Donald Trump has said his rhetoric “brings people together” in the wake of mass shootings, as the president’s critics say his incendiary comments have contributed to a rise in deadly white supremacist violence.
The president spoke with reporters before departing from the White House for Dayton, Ohio and El Paso, Texas, to serve in his role as consoler-in-chief in the wake of deadly mass shootings that struck both communities over the weekend.
Mr Trump said there was “no appetite” on Capitol Hill for gun control reform in the wake of the latest gun violence that has become all too common in America, but that he was “looking to do background checks” and focus on mental health initiatives.
“You have to have a political appetite within Congress and so far I have not seen that,” the president said.
When asked about criticism over his rhetoric — 2020 Democratic candidates and others have connected Mr Trump’s controversial statements about Mexicans and immigrants to the Texas gunman’s reported anti-immigrant sentiments — the president said his rhetoric is not divisive but rather “brings people together”.
“I am concerned about the rise of any group of hate,” he said, “whether it’s white supremacy, or any other kind of supremacy.”
Mr Trump then added he was also concerned about antifa, the anti-fascist movement. He appeared to be conflating the left-wing group with violence caused by apparent white nationalists, despite FBI director Chris Wray saying in a Senate hearing last month that a rise in domestic terrorism was directly linked to a rise in deadly white supremacist violence.
Mr Trump has attempted to reassure the nation he would work to address the apparent rise in deadly shootings, while focusing on everything from violent video games to mental health — instead of action on gun control legislation.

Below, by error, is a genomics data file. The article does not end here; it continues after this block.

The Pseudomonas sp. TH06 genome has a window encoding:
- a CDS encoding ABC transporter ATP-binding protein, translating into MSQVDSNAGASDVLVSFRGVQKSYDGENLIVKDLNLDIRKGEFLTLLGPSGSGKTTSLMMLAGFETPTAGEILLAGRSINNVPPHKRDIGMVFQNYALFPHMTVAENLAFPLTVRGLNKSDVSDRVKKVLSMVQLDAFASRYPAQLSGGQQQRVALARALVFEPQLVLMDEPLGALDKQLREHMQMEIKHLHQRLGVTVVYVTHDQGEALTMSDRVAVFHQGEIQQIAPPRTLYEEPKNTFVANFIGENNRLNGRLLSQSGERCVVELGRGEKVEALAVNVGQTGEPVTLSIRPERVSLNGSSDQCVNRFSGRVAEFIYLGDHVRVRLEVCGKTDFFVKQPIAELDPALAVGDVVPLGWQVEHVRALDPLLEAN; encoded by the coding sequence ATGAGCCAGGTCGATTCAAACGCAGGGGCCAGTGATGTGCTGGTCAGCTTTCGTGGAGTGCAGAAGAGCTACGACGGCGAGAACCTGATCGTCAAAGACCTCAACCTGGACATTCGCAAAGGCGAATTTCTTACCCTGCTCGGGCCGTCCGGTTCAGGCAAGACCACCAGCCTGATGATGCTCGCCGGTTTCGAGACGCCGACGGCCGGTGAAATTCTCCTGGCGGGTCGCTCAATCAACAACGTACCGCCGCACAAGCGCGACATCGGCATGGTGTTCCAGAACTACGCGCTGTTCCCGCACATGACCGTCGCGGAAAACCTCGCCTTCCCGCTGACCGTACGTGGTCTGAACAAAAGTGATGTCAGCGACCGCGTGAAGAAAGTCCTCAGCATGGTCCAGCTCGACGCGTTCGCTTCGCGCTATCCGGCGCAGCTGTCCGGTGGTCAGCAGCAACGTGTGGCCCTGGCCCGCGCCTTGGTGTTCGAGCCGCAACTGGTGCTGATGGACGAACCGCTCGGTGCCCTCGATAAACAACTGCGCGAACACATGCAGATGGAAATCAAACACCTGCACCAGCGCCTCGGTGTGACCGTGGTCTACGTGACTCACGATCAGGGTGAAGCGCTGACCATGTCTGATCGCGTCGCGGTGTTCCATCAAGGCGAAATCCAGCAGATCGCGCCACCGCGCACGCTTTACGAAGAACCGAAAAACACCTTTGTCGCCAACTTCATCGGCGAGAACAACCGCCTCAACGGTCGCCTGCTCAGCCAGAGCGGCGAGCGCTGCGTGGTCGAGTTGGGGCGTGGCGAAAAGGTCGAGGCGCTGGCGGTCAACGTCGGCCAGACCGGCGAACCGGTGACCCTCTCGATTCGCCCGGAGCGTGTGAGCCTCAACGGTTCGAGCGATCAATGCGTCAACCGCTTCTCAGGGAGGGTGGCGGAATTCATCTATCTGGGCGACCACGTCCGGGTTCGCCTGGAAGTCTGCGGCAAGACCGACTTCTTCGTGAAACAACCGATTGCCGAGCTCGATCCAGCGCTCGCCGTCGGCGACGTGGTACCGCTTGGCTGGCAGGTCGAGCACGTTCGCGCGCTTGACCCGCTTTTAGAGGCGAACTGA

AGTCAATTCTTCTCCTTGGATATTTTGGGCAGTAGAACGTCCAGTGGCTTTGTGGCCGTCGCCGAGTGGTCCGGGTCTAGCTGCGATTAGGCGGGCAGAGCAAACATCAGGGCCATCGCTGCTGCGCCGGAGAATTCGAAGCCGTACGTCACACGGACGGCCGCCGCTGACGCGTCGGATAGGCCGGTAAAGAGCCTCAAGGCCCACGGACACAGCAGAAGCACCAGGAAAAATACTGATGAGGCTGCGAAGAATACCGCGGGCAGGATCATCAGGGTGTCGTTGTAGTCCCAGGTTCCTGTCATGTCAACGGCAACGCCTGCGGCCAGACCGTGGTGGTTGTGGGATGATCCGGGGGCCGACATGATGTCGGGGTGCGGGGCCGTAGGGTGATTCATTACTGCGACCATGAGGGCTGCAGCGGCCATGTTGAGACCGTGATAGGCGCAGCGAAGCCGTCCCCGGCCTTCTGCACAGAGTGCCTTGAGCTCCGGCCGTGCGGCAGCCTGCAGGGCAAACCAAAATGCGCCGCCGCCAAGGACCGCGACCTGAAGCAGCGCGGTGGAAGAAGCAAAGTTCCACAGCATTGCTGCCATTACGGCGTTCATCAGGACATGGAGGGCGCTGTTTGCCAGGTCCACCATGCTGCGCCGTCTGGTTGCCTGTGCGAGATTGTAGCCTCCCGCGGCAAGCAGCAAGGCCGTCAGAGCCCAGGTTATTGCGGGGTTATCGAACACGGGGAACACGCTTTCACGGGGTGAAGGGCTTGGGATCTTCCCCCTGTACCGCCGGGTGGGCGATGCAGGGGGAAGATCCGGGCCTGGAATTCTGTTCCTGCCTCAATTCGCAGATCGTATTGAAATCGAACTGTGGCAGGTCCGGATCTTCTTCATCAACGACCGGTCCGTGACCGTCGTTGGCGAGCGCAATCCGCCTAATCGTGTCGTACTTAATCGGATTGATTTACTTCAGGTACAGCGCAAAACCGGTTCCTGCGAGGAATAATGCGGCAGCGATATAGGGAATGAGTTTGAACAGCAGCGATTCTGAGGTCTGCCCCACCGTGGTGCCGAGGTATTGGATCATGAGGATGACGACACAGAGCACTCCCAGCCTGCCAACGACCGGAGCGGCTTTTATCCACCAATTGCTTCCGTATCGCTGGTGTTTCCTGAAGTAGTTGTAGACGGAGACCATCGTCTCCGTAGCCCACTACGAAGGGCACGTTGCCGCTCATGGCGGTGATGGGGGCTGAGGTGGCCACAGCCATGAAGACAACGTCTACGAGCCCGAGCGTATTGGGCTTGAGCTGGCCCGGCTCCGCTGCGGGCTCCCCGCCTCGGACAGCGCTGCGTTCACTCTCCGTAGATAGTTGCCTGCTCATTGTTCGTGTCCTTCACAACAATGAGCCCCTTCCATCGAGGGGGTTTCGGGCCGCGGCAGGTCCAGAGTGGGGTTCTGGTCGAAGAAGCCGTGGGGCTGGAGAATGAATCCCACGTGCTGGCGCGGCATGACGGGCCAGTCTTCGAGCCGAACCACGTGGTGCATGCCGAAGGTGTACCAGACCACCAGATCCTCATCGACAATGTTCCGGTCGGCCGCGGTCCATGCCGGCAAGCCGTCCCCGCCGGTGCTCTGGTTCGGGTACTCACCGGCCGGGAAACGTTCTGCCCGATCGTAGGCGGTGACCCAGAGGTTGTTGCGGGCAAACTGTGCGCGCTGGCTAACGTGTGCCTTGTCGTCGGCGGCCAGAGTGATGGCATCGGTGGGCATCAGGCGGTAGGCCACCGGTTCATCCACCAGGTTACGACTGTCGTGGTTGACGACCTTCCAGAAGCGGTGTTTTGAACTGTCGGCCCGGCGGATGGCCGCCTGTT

He said he has scheduled a meeting with Congress to discuss the issue, and stressed that he did not want “sick” people having access to weaponry. His critics have said the focus on video games and mental health detracts from an urgent need to address America’s gun violence.
Local leaders in Texas and Ohio have met the president’s visits with hesitancy.
“He’s coming out here on Wednesday,” El Paso Mayor Dee Margo said to reporters on Monday night. “And I want to clarify for the political spin that this is the office of the mayor of El Paso in an official capacity welcoming the office of the president of the United States, which I consider is my formal duty.”
Mr Trump is widely expected to be met with protests in both cities.
Register for free to continue reading
Registration is a free and easy way to support our truly independent journalism
By registering, you will also enjoy limited access to Premium articles, exclusive newsletters, commenting, and virtual events with our leading journalists
Already have an account? sign in
Join our new commenting forum
Join thought-provoking conversations, follow other Independent readers and see their replies